Are you ready for an 18-game season? Or perhaps expanded playoffs? You might see one of those in the NFL in the next few years.
That’s because we’re nearing the end of the current collective-bargaining agreement between the NFL and the NFL Players Association. The deal ends after the 2020 season, and a new CBA means there can be major changes to the game we all love — if both sides agree, that is.
The Washington Post reported on Wednesday that one idea “some owners” want to bring forward is a longer regular season, increasing the number of games from 16 to 18. The goal would be to bring in more revenue, which is always something NFL owners are interested in.
However, the Post’s NFL source said that they’re not sure that idea has much support from players. During CBA negotiations 10 years ago, the NFLPA opposed a longer season on the grounds of safety. While the NFL has made strides in player safety, it’s not known if that would be enough to persuade the union to tack on two additional games a year — especially onto contracts that have already been negotiated.
The owners could offer trade-offs to get players to agree to a longer regular season, but there are other ideas on the table. The Post reported that a possible revenue-increasing alternative to a longer regular season would be to expand the playoffs by two teams, from 12 to 14. Seven teams from each conference would qualify for the playoffs, and the opening round would have six games instead of four. While that would put the burden of more games on fewer players, it could also invite more mediocrity into the proceedings. Do we really need more borderline teams making the playoffs? (The answer: definitely not.)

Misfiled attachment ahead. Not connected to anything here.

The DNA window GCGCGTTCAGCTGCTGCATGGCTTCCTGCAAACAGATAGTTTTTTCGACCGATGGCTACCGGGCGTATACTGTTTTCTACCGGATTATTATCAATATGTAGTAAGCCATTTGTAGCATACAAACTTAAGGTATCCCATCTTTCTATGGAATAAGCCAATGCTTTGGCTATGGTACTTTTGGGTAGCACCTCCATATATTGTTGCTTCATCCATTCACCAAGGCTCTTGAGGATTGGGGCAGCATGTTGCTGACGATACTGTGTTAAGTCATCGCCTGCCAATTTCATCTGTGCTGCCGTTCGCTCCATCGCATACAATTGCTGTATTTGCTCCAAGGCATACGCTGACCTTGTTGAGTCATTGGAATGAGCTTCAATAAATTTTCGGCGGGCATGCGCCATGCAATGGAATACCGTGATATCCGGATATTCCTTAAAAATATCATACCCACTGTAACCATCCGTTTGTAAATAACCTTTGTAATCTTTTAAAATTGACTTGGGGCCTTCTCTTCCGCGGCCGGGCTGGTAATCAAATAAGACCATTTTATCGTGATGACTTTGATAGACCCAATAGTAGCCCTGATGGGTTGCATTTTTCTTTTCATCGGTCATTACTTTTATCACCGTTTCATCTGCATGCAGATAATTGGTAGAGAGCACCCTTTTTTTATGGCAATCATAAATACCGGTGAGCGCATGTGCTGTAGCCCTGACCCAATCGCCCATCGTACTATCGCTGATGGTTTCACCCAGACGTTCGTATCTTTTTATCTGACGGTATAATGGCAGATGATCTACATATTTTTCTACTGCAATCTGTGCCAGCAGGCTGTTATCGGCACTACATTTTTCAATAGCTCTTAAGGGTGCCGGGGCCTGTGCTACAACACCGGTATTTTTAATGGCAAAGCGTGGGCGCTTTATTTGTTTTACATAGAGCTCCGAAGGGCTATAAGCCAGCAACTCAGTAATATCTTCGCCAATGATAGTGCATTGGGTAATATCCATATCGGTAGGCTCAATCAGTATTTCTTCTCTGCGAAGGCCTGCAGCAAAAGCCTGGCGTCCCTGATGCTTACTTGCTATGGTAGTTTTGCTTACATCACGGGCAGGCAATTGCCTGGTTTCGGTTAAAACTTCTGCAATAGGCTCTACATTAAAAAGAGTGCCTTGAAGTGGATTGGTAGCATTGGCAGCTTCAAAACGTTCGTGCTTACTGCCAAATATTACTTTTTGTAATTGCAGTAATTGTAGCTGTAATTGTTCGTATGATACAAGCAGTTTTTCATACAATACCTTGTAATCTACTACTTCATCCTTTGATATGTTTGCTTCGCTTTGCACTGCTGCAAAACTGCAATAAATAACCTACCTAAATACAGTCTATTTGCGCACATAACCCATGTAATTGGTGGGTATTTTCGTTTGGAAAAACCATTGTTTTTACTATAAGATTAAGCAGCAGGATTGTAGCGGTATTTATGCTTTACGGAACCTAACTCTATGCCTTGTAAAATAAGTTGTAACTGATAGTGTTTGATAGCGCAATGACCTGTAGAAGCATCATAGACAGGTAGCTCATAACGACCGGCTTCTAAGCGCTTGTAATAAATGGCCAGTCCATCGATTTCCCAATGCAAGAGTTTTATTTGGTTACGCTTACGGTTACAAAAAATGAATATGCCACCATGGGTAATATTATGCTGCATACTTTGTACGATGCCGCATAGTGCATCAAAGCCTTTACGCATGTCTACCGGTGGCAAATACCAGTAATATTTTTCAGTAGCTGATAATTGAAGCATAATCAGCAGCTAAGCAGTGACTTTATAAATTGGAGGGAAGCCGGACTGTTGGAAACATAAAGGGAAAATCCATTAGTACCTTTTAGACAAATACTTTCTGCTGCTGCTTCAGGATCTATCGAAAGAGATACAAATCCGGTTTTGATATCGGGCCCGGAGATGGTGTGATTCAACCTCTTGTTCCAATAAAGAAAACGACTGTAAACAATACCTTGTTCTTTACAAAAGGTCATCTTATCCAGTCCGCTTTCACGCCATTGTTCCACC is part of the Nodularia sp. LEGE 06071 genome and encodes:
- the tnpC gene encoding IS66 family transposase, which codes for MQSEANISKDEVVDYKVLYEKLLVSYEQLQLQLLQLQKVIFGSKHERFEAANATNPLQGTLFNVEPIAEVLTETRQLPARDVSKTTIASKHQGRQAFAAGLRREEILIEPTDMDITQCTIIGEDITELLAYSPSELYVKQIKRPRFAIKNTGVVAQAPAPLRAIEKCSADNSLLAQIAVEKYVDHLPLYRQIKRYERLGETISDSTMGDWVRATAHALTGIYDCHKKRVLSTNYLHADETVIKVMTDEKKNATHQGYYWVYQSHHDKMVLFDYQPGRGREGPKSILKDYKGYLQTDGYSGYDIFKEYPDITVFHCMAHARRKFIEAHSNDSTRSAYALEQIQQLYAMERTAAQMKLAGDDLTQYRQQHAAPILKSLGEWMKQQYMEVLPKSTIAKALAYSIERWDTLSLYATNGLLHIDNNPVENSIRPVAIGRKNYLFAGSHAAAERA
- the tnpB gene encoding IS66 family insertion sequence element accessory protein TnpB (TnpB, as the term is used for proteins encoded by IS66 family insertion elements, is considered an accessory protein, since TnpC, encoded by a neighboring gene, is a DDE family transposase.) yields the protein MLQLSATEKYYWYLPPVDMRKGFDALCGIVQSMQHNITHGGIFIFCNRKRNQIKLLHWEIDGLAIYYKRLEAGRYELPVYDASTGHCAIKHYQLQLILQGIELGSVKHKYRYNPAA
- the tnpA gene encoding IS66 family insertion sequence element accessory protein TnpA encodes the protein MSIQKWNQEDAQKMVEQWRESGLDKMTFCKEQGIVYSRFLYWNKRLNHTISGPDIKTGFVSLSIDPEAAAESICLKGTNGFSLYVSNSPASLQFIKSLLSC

One more possible change in the new labor agreement could be to the NFL’s marijuana policy. Several stars over the past year have publicly admitted to marijuana use, saying that it has helped them deal with pain. The NFL and NFLPA recently formed a joint committee to study pain management, which has already opened the door to a possible change in the NFL’s policy. But the Post reported that the owners may be willing to go farther, though there are no details on what they would be willing to do.
This all seems great, right? The owners are willing to talk about changes that are important to the players. Let’s get that agreement signed!
As nice as that would be, it’s definitely not going to be that easy. The NFLPA is gearing up for a fight on multiple issues. Earlier this week, it was reported that NFLPA executive director DeMaurice Smith recently sent a letter to all certified player agents, asking them to encourage their clients to save money in case of a 2021 work stoppage. That doesn’t mean there’s going to be a lockout, but it looks like the players are getting ready to fight.
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